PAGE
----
Apple Wiping iTunes Match Libraries Again on Thursday, October 27th

Apple has sent an email out to developers informing them that iTunes Match music libraries in iCloud will once again be wiped on Thursday, October 27th. Apple instructs developers to turn off iTunes Match on their computers and iOS devices during that time.


The wipe may be in preparation for the public launch of iTunes Match. The service was originally to be launched alongside iOS 5 but was pushed to the "end of October". iTunes Match remains in beta testing with developers, and there's been evidence that Apple has been quietly preparing for its public launch.

Last week, an iTunes Match toggle has appeared in the iOS 5 Music Settings pane, which directs users to subscribe to the service using iTunes. Apple has not yet publicly released an updated version of iTunes that allows users to sign up for this feature.


iTunes Match is a $25/year subscription service that will match your existing iTunes library with 256-Kbps versions in the iCloud. These songs will become available for download on your other Macs or iOS devices through iCloud.

Here’s how it works: iTunes determines which songs in your collection are available in the iTunes Store. Any music with a match is automatically added to your iCloud library. Since there are more than 20 million songs in the iTunes Store, most of your music is probably already in iCloud. All you have to upload is what iTunes can’t match. Which is much faster than starting from scratch. Once your music is in iCloud, you can stream and store it on any of your devices. Even better, all the music iTunes matches plays back from iCloud at 256-Kbps AAC DRM-free quality — even if your original copy was of lower quality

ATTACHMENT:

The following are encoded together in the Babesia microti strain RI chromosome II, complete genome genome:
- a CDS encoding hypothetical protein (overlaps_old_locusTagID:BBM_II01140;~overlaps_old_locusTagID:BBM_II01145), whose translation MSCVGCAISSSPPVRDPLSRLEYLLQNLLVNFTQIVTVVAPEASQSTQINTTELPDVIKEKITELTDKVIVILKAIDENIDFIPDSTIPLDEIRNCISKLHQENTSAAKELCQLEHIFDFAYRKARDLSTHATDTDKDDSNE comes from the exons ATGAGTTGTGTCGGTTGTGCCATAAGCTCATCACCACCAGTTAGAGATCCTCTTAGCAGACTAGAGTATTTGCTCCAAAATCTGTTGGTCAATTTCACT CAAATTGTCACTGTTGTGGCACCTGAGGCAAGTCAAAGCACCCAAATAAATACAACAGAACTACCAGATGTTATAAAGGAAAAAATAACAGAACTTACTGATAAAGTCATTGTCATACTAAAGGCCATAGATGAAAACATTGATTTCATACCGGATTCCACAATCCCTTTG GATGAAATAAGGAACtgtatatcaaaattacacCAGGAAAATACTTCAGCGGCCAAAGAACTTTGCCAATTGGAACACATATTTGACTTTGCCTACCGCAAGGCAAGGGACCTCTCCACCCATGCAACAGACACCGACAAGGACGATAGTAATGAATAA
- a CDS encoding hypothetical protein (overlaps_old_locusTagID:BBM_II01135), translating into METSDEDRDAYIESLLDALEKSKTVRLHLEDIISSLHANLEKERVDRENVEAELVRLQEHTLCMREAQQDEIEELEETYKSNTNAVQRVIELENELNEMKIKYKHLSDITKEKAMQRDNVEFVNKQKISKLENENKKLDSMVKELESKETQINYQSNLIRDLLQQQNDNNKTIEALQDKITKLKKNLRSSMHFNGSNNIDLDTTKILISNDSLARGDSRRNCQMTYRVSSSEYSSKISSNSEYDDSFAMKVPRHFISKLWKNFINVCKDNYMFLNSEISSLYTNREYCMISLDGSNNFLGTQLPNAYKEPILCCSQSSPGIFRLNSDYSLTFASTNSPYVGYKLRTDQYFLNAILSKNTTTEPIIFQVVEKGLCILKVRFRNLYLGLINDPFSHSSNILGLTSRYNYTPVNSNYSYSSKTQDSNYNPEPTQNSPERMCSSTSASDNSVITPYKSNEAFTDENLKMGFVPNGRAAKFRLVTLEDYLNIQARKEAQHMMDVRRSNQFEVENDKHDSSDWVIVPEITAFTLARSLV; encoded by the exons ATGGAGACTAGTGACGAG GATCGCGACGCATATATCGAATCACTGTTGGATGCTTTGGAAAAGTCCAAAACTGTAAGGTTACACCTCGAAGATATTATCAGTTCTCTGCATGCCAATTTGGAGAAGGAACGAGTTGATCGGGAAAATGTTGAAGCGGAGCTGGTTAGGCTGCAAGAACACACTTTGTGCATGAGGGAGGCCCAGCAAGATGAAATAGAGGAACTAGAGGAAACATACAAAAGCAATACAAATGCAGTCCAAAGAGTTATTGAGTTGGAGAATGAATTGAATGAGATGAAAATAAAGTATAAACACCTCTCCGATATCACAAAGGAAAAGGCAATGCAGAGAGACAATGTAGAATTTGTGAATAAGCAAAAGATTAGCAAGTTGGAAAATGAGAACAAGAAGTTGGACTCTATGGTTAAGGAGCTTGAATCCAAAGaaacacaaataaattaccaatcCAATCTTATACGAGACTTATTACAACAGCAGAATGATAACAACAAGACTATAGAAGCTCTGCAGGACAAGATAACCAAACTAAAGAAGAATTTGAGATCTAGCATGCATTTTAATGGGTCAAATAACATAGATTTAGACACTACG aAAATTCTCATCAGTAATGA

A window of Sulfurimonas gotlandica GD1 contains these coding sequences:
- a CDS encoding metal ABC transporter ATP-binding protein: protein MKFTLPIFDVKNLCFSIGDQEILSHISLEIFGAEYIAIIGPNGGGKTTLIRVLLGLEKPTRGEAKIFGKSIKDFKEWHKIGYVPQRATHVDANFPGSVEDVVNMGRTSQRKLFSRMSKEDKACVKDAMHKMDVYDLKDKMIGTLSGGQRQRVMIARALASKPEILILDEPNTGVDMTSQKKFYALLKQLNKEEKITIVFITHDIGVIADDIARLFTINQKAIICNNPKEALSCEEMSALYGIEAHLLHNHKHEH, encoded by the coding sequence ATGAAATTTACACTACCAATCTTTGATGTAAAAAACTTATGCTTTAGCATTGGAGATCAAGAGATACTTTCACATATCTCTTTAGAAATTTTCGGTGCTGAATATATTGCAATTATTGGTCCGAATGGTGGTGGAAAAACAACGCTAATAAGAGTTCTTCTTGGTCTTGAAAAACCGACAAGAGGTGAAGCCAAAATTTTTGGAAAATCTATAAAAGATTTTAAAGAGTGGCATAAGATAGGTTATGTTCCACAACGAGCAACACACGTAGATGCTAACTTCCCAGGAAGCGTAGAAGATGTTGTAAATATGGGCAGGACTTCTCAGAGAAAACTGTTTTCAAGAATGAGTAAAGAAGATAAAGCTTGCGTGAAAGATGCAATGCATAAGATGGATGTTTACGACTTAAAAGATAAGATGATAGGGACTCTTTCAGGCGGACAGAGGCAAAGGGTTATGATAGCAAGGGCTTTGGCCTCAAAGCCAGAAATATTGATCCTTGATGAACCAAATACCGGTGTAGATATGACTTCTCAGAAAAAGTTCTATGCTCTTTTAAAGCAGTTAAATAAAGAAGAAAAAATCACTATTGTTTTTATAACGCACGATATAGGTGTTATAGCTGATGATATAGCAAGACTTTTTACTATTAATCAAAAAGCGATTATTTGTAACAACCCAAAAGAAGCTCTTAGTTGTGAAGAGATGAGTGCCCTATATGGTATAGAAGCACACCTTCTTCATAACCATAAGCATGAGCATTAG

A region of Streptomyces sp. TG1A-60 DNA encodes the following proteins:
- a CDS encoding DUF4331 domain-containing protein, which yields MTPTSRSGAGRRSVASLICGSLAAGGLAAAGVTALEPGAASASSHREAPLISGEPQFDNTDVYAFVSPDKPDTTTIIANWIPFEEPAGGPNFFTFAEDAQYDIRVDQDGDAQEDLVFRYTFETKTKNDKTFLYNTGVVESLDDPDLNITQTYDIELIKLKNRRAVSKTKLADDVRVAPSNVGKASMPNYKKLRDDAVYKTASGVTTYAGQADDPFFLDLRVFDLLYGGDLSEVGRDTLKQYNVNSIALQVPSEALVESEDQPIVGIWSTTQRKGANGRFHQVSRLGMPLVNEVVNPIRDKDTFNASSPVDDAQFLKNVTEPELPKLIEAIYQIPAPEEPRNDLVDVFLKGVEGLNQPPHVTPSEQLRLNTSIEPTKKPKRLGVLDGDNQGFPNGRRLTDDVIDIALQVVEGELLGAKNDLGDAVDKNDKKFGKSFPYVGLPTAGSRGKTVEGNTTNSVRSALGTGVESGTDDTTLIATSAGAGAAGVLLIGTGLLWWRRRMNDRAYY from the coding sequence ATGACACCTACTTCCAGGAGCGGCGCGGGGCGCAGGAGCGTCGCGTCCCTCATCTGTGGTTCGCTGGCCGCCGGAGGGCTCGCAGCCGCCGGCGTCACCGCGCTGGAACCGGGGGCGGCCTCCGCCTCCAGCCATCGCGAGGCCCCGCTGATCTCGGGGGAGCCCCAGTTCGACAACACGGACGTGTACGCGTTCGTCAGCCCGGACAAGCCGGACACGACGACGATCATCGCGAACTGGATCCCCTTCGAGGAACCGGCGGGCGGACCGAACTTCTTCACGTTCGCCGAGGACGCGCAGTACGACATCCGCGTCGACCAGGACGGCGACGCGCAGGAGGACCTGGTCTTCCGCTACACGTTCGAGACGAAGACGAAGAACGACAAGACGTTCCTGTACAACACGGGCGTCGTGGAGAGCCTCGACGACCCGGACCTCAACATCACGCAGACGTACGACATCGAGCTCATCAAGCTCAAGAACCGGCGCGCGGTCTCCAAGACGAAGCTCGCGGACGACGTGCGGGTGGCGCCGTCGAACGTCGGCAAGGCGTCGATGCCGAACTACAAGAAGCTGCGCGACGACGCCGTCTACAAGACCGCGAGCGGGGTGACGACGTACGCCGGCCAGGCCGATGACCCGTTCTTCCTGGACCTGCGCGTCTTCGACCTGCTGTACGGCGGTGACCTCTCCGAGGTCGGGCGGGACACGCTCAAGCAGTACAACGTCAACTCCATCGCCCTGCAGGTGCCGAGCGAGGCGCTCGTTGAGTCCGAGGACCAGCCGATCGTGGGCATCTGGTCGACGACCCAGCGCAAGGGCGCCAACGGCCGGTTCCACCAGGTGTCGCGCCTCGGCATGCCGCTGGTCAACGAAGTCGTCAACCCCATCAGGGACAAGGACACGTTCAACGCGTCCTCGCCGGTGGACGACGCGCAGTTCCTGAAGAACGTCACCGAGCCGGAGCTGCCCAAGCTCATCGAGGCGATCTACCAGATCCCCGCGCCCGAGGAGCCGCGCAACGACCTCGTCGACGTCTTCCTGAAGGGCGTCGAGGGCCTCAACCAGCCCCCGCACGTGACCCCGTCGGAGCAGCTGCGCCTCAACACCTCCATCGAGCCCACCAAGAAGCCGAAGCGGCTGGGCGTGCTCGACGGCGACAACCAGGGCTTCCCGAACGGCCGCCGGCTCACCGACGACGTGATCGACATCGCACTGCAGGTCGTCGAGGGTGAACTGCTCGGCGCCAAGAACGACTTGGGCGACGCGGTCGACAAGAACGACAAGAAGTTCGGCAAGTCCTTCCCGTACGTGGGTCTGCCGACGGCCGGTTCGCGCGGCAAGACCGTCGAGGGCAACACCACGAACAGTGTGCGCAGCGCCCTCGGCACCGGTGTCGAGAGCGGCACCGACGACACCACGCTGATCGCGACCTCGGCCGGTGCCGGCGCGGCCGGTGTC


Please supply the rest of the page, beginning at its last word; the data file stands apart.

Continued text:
Top Rated Comments

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117 months ago

I hope for all Itunes Match users' sake that Apple is fixing this screwed-up system so that non-destructive upgrades are supported.

It's "amateur hour" to have to wipe the database for an upgrade.

This isn't even tolerable for the beta - non-destructive upgrades should have been designed in from day one.


You were told this from day one. It's a DEVELOPER PREVIEW, and Apple consistently states that you should never use developer environments for production data. Besides, for buying into the Dev version Apple gave you 15 months for the price of 12. Quit your childish whining.




But why, unless you're more concerned with the logo on a product than its specs and performance?

Oops, never mind, Apple forum.


That's churlish troll talk. Can you give it a rest?

----------

I completely disagree.

If you plan to support upgrades in the product, the Beta should support and test upgrades.

Anything less is lazy programming.

If your tools can't move the beta database to the production servers without "porting problems over", then your tools are bad.

"Itunes Match" has "train wreck" written all over it - how many times have they wiped the database to date? Why should we not take that as a warning that the design has fundamental flaws?


Spoken as someone who definitely doesn't rely on a dev/production model to make his living...
Score: 10 Votes (Like | Disagree)
Avatar
117 months ago